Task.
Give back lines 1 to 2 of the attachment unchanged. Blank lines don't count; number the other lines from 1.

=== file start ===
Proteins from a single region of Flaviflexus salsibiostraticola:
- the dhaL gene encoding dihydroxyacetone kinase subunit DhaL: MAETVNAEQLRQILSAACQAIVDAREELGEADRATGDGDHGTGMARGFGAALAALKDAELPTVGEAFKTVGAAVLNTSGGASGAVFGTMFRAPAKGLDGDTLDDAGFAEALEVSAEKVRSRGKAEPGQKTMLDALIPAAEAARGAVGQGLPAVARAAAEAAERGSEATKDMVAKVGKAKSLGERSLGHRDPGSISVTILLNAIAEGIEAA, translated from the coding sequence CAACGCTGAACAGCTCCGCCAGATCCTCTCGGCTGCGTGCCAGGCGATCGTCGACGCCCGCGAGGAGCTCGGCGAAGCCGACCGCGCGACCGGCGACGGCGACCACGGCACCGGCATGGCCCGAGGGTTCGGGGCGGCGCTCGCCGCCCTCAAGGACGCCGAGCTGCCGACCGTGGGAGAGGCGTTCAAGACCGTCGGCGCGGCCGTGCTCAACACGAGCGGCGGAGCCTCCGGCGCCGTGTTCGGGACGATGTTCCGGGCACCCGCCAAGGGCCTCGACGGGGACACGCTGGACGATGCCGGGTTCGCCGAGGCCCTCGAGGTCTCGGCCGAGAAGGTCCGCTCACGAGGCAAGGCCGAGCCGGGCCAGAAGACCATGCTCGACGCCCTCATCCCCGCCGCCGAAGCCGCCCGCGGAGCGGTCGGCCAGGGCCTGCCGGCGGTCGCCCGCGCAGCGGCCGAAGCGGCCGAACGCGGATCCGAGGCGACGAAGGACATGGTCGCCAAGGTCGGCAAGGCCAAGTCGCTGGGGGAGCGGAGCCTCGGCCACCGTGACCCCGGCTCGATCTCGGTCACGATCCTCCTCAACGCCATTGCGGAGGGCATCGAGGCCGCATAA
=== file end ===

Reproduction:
Proteins from a single region of Flaviflexus salsibiostraticola:
- the dhaL gene encoding dihydroxyacetone kinase subunit DhaL: MAETVNAEQLRQILSAACQAIVDAREELGEADRATGDGDHGTGMARGFGAALAALKDAELPTVGEAFKTVGAAVLNTSGGASGAVFGTMFRAPAKGLDGDTLDDAGFAEALEVSAEKVRSRGKAEPGQKTMLDALIPAAEAARGAVGQGLPAVARAAAEAAERGSEATKDMVAKVGKAKSLGERSLGHRDPGSISVTILLNAIAEGIEAA, translated from the coding sequence CAACGCTGAACAGCTCCGCCAGATCCTCTCGGCTGCGTGCCAGGCGATCGTCGACGCCCGCGAGGAGCTCGGCGAAGCCGACCGCGCGACCGGCGACGGCGACCACGGCACCGGCATGGCCCGAGGGTTCGGGGCGGCGCTCGCCGCCCTCAAGGACGCCGAGCTGCCGACCGTGGGAGAGGCGTTCAAGACCGTCGGCGCGGCCGTGCTCAACACGAGCGGCGGAGCCTCCGGCGCCGTGTTCGGGACGATGTTCCGGGCACCCGCCAAGGGCCTCGACGGGGACACGCTGGACGATGCCGGGTTCGCCGAGGCCCTCGAGGTCTCGGCCGAGAAGGTCCGCTCACGAGGCAAGGCCGAGCCGGGCCAGAAGACCATGCTCGACGCCCTCATCCCCGCCGCCGAAGCCGCCCGCGGAGCGGTCGGCCAGGGCCTGCCGGCGGTCGCCCGCGCAGCGGCCGAAGCGGCCGAACGCGGATCCGAGGCGACGAAGGACATGGTCGCCAAGGTCGGCAAGGCCAAGTCGCTGGGGGAGCGGAGCCTCGGCCACCGTGACCCCGGCTCGATCTCGGTCACGATCCTCCTCAACGCCATTGCGGAGGGCATCGAGGCCGCATAA